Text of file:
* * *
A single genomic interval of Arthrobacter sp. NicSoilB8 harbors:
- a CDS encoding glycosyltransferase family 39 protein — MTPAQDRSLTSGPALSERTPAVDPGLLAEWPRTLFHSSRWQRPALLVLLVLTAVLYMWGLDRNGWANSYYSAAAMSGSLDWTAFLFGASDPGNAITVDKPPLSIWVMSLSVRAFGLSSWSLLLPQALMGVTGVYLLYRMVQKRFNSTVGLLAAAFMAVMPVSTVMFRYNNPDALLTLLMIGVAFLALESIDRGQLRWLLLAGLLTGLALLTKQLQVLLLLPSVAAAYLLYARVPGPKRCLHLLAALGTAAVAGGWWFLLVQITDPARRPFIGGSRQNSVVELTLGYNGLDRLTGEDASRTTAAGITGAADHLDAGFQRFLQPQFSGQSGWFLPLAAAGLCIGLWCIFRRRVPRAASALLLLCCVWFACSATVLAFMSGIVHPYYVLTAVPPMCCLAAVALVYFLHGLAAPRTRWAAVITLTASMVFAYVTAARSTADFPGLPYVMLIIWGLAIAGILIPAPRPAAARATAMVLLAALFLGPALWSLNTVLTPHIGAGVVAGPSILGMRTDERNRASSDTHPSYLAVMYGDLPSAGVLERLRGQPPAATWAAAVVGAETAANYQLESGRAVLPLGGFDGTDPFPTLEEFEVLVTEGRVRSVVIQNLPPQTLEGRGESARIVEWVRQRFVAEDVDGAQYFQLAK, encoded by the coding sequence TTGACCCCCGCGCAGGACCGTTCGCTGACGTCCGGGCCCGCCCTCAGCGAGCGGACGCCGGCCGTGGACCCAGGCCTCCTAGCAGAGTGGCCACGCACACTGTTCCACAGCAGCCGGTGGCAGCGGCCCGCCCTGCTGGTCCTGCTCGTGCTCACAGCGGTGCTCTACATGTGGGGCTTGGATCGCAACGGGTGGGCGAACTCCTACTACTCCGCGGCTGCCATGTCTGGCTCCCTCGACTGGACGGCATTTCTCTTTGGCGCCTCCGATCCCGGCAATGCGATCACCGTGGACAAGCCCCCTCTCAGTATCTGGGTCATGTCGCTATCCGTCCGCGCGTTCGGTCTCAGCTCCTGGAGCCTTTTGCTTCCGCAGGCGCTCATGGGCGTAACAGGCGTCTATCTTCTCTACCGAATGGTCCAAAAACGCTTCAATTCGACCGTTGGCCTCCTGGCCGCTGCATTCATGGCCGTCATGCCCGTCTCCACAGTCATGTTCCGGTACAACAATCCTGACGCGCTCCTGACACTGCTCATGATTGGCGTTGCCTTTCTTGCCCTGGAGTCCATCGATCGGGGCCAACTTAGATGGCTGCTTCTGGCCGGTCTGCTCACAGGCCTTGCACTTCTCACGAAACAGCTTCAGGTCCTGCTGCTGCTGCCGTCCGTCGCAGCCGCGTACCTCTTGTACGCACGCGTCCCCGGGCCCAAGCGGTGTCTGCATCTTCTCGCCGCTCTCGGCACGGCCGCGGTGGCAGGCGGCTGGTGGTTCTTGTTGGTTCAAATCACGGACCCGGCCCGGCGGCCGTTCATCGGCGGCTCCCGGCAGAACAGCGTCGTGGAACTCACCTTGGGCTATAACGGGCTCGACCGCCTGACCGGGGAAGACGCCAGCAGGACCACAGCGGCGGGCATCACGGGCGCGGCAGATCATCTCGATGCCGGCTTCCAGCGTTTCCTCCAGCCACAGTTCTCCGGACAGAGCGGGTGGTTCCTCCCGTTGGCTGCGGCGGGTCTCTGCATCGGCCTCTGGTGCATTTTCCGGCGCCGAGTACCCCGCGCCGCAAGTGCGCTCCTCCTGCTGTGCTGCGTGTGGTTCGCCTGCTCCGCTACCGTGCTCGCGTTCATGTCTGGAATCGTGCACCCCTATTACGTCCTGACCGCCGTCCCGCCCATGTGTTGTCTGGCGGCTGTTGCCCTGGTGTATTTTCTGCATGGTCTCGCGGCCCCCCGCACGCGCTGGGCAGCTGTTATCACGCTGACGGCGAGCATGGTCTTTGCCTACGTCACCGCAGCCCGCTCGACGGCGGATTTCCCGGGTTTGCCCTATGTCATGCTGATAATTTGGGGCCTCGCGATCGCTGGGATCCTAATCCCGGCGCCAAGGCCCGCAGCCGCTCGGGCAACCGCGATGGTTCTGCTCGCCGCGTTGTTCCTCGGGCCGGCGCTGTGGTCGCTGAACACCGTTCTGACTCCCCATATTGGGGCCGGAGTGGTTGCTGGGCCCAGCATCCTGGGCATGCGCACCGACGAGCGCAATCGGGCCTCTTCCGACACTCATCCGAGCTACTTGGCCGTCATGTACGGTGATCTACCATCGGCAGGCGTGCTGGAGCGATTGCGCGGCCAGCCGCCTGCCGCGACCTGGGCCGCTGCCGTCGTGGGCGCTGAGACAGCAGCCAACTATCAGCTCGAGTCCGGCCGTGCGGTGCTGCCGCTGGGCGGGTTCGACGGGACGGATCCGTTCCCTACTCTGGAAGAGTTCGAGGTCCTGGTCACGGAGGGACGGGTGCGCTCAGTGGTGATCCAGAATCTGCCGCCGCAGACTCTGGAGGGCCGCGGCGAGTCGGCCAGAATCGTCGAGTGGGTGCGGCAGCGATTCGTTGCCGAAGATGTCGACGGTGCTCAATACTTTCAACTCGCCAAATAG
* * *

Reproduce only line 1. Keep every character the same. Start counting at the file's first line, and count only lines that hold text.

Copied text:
A single genomic interval of Arthrobacter sp. NicSoilB8 harbors: